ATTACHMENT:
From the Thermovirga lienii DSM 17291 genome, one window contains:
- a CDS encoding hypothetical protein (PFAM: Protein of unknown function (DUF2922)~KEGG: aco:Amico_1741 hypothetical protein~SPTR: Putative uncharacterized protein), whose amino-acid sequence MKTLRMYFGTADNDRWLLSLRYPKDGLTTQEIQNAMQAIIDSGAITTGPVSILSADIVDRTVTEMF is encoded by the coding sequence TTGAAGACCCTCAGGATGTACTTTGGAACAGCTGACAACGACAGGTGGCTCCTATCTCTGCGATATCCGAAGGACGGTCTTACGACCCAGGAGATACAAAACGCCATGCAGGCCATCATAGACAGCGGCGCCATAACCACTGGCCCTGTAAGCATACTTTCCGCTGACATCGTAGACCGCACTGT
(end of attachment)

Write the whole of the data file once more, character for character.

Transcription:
From the Thermovirga lienii DSM 17291 genome, one window contains:
- a CDS encoding hypothetical protein (PFAM: Protein of unknown function (DUF2922)~KEGG: aco:Amico_1741 hypothetical protein~SPTR: Putative uncharacterized protein), whose amino-acid sequence MKTLRMYFGTADNDRWLLSLRYPKDGLTTQEIQNAMQAIIDSGAITTGPVSILSADIVDRTVTEMF is encoded by the coding sequence TTGAAGACCCTCAGGATGTACTTTGGAACAGCTGACAACGACAGGTGGCTCCTATCTCTGCGATATCCGAAGGACGGTCTTACGACCCAGGAGATACAAAACGCCATGCAGGCCATCATAGACAGCGGCGCCATAACCACTGGCCCTGTAAGCATACTTTCCGCTGACATCGTAGACCGCACTGT